Multiple women have accused comedian Louis C.K. of masturbating in front of them in a bombshell New York Times article on Thursday. Now, networks who previously worked with Louis C.K. are disavowing him, and the studio that is handling the release of his upcoming controversial film is questioning the timing of its release.
Earlier Thursday, The Orchard—which purchased I Love You, Daddy at the Toronto International Film Festival—canceled the New York premiere of the film in anticipation of the New York Times story that was about to drop. It is now reviewing the situation ahead of its planned release on Nov. 17. The Orchard hasn’t said if it’s still planning to release the film on Nov. 17.
“In light of the allegations considering Louis C.K. references in today’s New York Times, we are cancelling tonight’s premiere of I Love You, Daddy,” The Orchard said in a statement. “There is never a place for the behavior detailed in these allegations. As a result, we are giving careful consideration to the timing and release of the film and continuing to review the situation.”
I Love You, Daddy was a controversial film even before the allegations against Louis C.K.—which were considered an open secret in some comedy circles—came to light. The movie features a Woody Allen-esque filmmaker who’s been accused of rape and pedophilia who hangs out with the daughter of a TV producer) and features a scene where one character mimics masturbating in front of other people. The film raised eyebrows among those who knew of the Louis C.K. rumors as well as those who viewed the film in the wake of the sexual harassment allegations against Harvey Weinstein.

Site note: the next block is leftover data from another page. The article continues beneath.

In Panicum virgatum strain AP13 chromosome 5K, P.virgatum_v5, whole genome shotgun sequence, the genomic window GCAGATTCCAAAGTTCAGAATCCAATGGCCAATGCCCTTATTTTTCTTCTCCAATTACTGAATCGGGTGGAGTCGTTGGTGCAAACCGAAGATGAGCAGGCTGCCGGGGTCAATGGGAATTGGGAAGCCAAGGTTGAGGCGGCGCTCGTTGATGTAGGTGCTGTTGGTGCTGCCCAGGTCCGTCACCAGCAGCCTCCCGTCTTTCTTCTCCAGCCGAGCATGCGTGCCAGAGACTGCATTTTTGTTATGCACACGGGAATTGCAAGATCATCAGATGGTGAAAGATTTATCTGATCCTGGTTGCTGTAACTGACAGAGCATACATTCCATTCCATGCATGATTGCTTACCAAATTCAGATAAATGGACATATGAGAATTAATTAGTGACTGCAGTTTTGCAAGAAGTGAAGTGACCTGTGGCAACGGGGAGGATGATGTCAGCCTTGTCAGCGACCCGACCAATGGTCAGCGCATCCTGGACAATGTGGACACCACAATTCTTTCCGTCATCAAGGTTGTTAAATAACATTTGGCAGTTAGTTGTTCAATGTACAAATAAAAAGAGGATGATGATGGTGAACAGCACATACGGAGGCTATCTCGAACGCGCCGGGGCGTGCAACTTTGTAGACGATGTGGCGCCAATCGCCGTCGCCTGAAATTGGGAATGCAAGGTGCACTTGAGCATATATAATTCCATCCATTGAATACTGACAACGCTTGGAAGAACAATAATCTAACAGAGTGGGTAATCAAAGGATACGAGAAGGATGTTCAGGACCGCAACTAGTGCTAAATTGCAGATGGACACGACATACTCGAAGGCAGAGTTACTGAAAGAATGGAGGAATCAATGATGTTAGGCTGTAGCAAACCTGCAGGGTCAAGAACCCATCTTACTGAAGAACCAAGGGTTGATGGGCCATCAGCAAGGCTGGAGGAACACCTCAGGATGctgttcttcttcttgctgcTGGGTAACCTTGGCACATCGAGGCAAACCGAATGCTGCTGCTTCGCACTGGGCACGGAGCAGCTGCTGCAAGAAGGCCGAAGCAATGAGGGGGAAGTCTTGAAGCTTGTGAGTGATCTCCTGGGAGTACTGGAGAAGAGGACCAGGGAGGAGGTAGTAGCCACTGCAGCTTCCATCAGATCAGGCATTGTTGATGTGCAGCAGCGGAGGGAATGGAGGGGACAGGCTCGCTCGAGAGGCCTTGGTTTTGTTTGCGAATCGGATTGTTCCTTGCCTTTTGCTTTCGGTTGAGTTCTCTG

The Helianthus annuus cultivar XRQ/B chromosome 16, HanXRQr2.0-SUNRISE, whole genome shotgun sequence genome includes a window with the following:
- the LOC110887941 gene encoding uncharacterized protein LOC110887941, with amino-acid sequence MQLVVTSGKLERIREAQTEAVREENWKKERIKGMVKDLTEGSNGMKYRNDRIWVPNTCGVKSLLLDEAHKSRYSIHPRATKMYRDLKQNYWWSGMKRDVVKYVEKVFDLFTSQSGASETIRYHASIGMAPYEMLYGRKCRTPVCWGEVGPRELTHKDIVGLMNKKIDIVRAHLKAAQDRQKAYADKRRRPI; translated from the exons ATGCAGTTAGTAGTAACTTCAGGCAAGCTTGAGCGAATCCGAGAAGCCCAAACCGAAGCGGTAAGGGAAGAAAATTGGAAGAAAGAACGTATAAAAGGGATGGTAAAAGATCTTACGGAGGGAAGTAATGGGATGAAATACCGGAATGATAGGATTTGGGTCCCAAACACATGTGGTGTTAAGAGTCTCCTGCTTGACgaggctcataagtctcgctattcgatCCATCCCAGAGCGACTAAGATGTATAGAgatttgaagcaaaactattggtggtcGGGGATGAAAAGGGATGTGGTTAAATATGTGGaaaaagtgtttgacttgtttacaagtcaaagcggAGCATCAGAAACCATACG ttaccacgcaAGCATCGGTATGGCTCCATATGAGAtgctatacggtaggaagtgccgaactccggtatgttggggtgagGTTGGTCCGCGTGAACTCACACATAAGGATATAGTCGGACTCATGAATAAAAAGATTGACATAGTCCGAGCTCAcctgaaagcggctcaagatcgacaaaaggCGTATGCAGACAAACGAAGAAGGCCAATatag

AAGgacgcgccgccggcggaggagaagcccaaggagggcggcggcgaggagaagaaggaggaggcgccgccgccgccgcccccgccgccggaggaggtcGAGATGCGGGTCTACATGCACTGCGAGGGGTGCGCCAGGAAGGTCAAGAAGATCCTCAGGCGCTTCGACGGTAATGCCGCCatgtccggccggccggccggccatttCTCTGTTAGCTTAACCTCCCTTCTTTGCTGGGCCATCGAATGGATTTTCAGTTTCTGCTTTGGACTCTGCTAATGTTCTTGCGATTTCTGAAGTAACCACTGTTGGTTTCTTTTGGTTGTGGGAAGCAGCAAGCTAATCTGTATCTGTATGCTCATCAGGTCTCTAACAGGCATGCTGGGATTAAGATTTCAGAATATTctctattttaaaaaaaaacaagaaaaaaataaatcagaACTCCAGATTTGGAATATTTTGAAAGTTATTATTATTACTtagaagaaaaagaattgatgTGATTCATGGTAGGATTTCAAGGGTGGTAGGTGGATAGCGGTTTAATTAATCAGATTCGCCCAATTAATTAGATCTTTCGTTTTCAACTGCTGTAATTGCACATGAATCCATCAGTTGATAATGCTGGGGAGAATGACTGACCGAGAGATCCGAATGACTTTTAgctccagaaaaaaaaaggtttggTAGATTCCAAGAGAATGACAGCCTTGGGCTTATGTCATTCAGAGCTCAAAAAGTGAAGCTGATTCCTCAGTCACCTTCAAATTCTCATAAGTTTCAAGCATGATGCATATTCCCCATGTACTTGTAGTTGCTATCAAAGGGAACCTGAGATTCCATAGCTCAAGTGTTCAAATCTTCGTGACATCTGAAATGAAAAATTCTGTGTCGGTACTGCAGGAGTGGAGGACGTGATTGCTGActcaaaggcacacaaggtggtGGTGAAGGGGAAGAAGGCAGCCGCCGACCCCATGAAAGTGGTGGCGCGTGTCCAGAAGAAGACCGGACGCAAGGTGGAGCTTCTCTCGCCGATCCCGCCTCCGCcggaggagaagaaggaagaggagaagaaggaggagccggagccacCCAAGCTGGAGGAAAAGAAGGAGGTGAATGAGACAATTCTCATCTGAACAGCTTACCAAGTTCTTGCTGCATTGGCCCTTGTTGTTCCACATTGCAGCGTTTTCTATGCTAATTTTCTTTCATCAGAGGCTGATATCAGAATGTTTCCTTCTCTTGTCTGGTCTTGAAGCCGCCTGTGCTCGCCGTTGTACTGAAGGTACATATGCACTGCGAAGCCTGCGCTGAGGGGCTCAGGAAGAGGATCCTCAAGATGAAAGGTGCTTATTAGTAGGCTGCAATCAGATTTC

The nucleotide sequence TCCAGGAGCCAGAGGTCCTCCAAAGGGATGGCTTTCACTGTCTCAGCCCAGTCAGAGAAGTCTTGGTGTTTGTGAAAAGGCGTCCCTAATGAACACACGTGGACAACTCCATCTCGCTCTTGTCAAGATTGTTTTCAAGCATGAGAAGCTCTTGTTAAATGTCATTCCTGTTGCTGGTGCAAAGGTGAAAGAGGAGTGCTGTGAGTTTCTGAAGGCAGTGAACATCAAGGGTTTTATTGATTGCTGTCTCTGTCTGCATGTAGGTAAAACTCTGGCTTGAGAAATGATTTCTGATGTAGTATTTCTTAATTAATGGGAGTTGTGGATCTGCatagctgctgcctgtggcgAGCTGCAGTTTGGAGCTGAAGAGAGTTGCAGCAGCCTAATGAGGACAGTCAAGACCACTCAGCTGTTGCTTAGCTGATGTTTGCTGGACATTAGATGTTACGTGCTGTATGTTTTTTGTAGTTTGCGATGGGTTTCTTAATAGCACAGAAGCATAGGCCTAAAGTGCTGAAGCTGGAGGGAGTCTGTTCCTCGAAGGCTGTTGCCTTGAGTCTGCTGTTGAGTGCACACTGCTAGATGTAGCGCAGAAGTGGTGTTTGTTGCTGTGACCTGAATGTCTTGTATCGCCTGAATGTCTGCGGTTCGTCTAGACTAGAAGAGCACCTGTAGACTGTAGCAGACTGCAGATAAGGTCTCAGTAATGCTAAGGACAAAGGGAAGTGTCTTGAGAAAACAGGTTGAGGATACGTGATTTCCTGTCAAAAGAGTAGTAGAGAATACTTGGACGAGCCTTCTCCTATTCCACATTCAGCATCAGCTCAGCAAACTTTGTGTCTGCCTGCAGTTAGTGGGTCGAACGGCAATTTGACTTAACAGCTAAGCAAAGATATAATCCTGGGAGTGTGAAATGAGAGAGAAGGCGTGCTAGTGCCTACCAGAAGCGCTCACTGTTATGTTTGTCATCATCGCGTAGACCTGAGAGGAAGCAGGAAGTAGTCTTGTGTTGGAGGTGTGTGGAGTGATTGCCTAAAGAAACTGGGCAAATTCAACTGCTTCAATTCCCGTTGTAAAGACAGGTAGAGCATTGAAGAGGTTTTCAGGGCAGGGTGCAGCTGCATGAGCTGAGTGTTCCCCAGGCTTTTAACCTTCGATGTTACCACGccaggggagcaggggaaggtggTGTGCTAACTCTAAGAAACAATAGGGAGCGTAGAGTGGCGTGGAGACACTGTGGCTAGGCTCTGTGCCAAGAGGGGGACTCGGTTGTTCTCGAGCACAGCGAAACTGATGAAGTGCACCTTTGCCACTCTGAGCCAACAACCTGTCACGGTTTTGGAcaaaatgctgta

Hours after the story went live, HBO announced that it was severing ties with Louis C.K. for an upcoming special and that his previous projects—which include Lucky Louie and a comedy special titled Oh My God—would be taken off its services.
“Louis C.K. will no longer be participating in the Night of Too Many Stars: America Unites for Autism Programs, which will be presented live on HBO on November 18,” HBO said in a statement, according to Vulture. “In addition, HBO is removing Louis C.K.’s past projects from its On Demand services.”
FX Networks pledged to “thoroughly investigate any allegations of misconduct” involving Louis C.K., though it noted it hadn’t received any allegations from employees.
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“The network has received no allegations of misconduct by Louis C.K. related to any of our five shows produced together over the past eight years,” FX said. “FX Networks and FXP take all necessary actions to protect our employees and thoroughly investigate any allegations of misconduct within our workplace. That said, the matter is currently under review.”